Daily Commentary – Friday, May 22, 2015 – After 33 Years, David Letterman is Retiring from Late Night
- This is the end of an era, the end of the old time late nite hosts the likes of Johnny Carson, Jay Leno and now David Letterman
Daily Commentary – Friday, May 22, 2015 Download
Daily Commentary – Wednesday, May 20, 2015 – Preview of Tonights Dana Pretzer Show with TJ Ward on the Natalee Holloway Case
- Don’t miss tonight’s show with International Private Detective, TJ Ward discussing the Natalee Holloway case and the witness that has come forward with new information
Daily Commentary – Wednesday, May 20, 2015 Download
BLUES LEGEND BB KING DEAD AT AGE 89 … THE THRILL MAY BE GONE, BUT HIS MUSIC GENIUS WILL LAST FOREVER.
Blues just became even more and today as it has lost one of its greats. B.B. King passed away in Las Vegas at the age of 89. King had been hospitalized in April for a few days after suffering from dehydration related to Type 2 diabetes. In May he said in a Facebook post that he was in hospice care at his home. B.B. King will for ever be associated with his trademark black Gibson guitars, all of which he called Lucille. King was one in a million. He won 15 Grammys and in 1987 received a lifetime award. B.B. King was inducted into the Rock and Roll Hall of Fame in 1986. King was among the recipients of the Kennedy Center Honors in 1995 and was given the Presidential Medal of Freedom in 2006. Rolling Stone magazine’s list of the 100 greatest guitarists of all time ranked King at No. 3, behind only Jimi Hendrix and Duane Allman.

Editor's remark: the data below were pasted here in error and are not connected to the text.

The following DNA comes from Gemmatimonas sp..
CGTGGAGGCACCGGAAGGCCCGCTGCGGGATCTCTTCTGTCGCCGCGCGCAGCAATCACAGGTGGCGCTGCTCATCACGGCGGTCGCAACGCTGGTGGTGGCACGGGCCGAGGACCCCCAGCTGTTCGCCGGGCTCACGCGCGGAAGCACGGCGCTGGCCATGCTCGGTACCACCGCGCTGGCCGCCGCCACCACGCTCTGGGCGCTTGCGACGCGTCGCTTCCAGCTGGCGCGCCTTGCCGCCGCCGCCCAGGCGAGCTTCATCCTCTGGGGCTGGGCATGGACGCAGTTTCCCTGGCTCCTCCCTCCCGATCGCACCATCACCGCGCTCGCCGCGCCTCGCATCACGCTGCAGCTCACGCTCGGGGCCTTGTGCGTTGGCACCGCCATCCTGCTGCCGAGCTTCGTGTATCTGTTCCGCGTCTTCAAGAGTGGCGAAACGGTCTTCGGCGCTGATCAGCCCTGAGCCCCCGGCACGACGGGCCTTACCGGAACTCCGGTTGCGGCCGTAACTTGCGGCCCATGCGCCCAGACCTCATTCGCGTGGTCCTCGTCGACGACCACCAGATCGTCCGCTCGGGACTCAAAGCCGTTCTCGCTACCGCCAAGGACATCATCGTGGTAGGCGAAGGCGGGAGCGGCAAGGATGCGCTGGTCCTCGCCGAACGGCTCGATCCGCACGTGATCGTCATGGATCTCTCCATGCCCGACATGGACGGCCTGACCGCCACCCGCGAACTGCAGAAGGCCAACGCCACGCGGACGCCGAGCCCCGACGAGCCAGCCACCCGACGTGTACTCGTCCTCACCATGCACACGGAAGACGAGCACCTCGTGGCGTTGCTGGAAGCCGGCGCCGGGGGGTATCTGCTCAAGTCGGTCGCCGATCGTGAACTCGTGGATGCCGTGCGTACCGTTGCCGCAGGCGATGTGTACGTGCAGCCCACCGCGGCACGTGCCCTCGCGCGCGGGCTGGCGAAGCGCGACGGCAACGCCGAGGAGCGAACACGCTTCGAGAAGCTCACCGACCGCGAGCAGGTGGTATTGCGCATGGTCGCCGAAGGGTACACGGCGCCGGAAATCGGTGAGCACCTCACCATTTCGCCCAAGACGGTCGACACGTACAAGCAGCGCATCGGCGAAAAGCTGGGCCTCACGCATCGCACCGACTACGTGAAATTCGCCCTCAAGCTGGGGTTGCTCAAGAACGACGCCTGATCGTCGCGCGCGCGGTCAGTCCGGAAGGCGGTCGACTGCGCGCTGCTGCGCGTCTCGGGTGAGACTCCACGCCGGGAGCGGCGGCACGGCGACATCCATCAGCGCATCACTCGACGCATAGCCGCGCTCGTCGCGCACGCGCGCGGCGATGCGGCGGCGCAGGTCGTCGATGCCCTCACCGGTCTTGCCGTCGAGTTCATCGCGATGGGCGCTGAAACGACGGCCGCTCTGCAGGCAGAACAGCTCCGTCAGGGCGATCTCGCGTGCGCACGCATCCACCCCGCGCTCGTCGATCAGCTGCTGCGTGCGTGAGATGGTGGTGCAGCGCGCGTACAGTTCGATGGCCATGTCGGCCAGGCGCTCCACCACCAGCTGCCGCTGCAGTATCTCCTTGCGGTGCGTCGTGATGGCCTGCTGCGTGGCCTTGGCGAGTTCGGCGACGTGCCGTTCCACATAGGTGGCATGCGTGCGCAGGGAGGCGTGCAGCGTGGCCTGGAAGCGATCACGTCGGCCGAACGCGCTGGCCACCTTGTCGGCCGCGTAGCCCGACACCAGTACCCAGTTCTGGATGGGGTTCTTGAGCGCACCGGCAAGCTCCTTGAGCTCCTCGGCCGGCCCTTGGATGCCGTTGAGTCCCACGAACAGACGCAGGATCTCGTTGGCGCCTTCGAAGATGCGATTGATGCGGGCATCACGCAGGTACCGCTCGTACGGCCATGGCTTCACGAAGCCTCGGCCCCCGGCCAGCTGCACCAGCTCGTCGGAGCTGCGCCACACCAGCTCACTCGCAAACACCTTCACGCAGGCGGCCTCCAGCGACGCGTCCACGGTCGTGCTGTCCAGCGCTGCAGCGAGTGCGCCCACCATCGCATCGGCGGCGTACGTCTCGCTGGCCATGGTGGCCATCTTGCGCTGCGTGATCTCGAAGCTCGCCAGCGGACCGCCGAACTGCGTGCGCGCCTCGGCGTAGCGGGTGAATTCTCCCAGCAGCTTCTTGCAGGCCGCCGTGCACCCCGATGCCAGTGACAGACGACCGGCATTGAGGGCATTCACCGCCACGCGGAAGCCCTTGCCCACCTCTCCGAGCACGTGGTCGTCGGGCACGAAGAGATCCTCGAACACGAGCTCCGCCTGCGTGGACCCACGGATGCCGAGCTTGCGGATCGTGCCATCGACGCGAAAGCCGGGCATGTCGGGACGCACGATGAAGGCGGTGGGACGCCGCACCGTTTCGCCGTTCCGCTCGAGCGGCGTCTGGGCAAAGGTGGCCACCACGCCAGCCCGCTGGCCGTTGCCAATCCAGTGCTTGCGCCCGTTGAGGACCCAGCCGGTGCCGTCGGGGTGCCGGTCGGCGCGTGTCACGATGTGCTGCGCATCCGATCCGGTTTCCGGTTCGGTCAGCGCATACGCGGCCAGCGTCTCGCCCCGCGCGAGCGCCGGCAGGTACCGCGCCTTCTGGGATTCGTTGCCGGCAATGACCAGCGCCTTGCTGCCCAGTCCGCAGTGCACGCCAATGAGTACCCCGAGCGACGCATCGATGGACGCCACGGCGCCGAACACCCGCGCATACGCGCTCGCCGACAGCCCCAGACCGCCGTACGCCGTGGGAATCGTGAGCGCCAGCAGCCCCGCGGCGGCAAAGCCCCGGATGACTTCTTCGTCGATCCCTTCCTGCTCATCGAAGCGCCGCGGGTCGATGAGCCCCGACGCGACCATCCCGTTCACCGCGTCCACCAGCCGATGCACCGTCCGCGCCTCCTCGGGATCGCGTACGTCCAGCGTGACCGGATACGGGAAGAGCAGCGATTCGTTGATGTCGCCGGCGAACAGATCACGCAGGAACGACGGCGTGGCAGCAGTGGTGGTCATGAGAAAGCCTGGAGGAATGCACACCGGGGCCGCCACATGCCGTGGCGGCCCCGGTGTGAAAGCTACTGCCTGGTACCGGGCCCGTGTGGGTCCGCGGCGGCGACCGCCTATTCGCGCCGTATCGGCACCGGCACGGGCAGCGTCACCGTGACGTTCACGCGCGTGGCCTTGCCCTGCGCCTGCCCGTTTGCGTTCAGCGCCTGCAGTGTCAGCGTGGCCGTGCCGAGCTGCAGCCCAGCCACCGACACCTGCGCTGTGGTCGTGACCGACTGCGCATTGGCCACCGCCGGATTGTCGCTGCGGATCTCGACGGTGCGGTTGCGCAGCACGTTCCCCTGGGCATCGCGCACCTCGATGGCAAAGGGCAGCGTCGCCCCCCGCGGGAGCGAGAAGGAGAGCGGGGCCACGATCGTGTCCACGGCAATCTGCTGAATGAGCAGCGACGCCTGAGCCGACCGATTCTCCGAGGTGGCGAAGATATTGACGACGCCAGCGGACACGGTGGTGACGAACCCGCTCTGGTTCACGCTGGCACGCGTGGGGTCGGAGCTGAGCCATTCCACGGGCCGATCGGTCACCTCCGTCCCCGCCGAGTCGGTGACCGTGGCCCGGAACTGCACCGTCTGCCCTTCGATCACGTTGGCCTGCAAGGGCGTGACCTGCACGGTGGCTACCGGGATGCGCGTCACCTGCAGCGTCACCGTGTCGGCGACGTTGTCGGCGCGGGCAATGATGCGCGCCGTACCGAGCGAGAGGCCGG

B.B. King: September 16, 1925 – May 14, 2015, RIP
Blues legend B.B. King, who took his music from rural juke joints to the mainstream and inspired a generation of guitarists from Eric Clapton to Stevie Ray Vaughan, has died in Las Vegas. He was 89.
News of King’s death, confirmed late Thursday on a Facebook page linked to the website of his daughter Claudette, triggered shockwaves across social media, with blues, rock and country music stars lining up to pay tribute.
King was hospitalized in April for a few days after suffering from dehydration related to Type 2 diabetes. In May he said in a Facebook post that he was in hospice care at his home.
Born on a plantation to sharecropper parents, he outlived his post-World War Two blues peers – Muddy Waters, Howlin’ Wolf, Jimmy Reed, Lightnin’ Hopkins and John Lee Hooker – to see the rough music born in the cotton fields of the segregated South reach a new audience.
“Being a blues singer is like being black twice,” King wrote in his autobiography, “Blues All Around Me,” of the lack of respect the music got compared with rock and jazz.
“The Thrill is Gone” – B.B King
Mr. King married country blues to big-city rhythms and created a sound instantly recognizable to millions: a stinging guitar with a shimmering vibrato, notes that coiled and lept like an animal, and a voice that groaned and bent with the weight of lust, longing and lost love.
“I wanted to connect my guitar to human emotions,” Mr. King said in his autobiography, “Blues All Around Me” (1996), written with David Ritz.
In performances, his singing and his solos flowed into each other as he wrung notes from the neck of his guitar, vibrating his hand as if it were wounded, his face a mask of suffering. Many of the songs he sang — like his biggest hit, “The Thrill Is Gone” (“I’ll still live on/But so lonely I’ll be”) — were poems of pain and perseverance.